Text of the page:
|FACT (VLDB extraction)||.ini||fact myJobScript.ini|
|NextForm (DB/data migration)||.ncl||nextform /specification=myJobScript.ncl|
|FieldShield (data masking)||.fcl||fieldshield /specification=myJobScript.fcl|
|RowGen (test data generation)||.rcl||rowgen /specification=myJobScript.rcl|
IRI Voracity workflows are often a series of steps that perform a more complex job with more than one command. The contents of the sample batch file for this article consist of a couple of FACT extract jobs, SQL scripts, CoSort jobs, and database loads.
Not only is the batch file or shell script needed for the job to execute, but also all of the scripts and configuration files which were generated by IRI Workbench wizards or the Flow palette. The Flow and batch file are shown here in IRI Workbench:
If you are creating and editing individual job scripts, or multi-file Flows using IRI Workbench on a different computer than where they will execute, there are several ways to move the needed files to the execution system. They can be edited in place on the execution system, or they can be transferred after editing and testing when they are ready for production.
Some of the options for accessing the execution system include:
- SMB or CIFS file shares, which are native to Windows and most Linux systems.
- Secure file transfer using the Remote File Explorer in IRI Workbench.
- Separate FTP or web-based file transfer utilities.
When working with Flows created in IRI Workbench, there are two approaches you can take with regard to workflow automation. One approach is to design the workflow automation in the scheduling tool itself. This approach may be more powerful, but it also locks you into a particular tool. In UAC, there is a graphical drag-n-drop-based editor for designing and editing a workflow. The individual tool executions can be combined with conditional checks and triggers:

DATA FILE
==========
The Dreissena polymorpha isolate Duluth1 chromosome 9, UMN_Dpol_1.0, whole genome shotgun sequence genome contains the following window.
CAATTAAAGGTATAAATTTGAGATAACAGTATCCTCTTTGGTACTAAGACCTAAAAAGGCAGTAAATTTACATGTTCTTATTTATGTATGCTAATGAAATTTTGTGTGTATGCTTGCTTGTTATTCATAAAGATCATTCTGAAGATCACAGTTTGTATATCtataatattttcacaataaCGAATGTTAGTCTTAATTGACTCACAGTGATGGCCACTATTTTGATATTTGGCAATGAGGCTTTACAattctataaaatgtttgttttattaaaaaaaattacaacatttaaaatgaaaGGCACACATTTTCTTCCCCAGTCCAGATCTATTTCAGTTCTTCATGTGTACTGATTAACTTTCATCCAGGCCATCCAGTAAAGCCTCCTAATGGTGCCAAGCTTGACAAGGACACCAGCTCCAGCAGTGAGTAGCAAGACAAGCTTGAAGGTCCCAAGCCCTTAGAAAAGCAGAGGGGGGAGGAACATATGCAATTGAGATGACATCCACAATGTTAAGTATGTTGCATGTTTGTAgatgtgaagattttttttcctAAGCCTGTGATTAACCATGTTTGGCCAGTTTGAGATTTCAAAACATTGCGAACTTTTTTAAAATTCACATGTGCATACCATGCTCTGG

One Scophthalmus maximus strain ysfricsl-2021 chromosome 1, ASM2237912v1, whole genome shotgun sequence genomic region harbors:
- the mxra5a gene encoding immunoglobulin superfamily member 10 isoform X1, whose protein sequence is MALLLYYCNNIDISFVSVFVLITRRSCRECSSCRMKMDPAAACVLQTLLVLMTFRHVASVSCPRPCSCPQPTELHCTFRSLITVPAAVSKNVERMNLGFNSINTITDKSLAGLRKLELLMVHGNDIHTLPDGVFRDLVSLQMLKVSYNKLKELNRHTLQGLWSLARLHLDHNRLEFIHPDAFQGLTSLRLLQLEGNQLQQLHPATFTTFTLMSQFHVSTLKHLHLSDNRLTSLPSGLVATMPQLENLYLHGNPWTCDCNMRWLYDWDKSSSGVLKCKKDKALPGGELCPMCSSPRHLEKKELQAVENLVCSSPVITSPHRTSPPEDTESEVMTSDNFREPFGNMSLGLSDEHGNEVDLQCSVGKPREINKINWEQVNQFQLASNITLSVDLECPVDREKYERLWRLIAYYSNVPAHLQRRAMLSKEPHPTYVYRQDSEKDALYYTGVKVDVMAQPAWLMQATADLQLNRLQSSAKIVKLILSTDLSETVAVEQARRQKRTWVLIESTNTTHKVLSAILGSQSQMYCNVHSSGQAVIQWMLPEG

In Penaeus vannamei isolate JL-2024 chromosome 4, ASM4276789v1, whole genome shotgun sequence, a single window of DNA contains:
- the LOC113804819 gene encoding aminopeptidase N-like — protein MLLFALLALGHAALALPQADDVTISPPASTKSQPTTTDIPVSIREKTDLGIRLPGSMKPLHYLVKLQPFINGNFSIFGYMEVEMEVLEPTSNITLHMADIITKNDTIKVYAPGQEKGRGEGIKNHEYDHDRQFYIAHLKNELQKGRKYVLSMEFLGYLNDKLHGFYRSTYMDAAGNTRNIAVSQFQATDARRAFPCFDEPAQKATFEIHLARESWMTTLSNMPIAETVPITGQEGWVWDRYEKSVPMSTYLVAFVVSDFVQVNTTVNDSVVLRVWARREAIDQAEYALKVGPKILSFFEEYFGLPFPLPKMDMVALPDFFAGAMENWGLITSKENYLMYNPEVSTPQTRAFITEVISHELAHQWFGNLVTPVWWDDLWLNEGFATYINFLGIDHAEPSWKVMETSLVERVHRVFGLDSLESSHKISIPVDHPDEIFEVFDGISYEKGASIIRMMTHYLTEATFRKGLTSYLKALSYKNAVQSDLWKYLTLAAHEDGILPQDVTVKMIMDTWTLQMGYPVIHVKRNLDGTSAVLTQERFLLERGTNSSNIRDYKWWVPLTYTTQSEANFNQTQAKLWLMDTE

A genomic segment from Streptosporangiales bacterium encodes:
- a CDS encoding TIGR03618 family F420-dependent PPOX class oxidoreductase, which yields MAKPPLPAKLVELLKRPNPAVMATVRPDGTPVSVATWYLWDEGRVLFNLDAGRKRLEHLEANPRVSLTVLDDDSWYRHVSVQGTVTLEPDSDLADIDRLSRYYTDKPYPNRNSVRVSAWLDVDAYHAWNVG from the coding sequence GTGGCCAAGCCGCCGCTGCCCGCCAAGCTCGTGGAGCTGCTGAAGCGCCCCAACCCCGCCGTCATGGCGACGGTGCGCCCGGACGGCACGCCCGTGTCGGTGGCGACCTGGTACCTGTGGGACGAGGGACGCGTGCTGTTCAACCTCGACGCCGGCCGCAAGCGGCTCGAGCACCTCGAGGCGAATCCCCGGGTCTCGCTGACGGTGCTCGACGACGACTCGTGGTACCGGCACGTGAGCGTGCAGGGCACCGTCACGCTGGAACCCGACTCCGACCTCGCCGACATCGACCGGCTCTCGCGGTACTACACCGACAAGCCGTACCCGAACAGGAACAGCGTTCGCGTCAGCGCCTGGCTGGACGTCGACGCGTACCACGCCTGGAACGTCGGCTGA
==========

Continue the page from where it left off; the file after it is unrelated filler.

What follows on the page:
The other approach is to keep the flow logic in the batch file, as designed in the Flow diagram. With this approach, all the control logic is coded into the batch file and the command line tools and utilities. An advantage to this method is that you can execute this type of batch with any execution method. They can be executed manually, scheduled with cron, or scheduled with any other automation tool, including the scheduler built into IRI Workbench.
Use the task editor screens to schedule an individual job or a batch file using UAC. Many options, like environment variables, can also be configured on a per-task basis:
When using UAC, the dashboard allows real-time monitoring of all task instances and job statuses:
Detailed graphical historical reports can be created for tasks:
When IRI jobs are run, for example, there is immediate access to any output that was sent to the console. This includes data written to standard output, and error messages written to standard error.
The UAC output tab content shown below is the stdout report (federated) target and stderr on-screen events from the execution of a SortCL program:
Having multiple methods and tools for scheduling and executing workflows allows you to use the right tool, simple or complex, for any data processing requirement.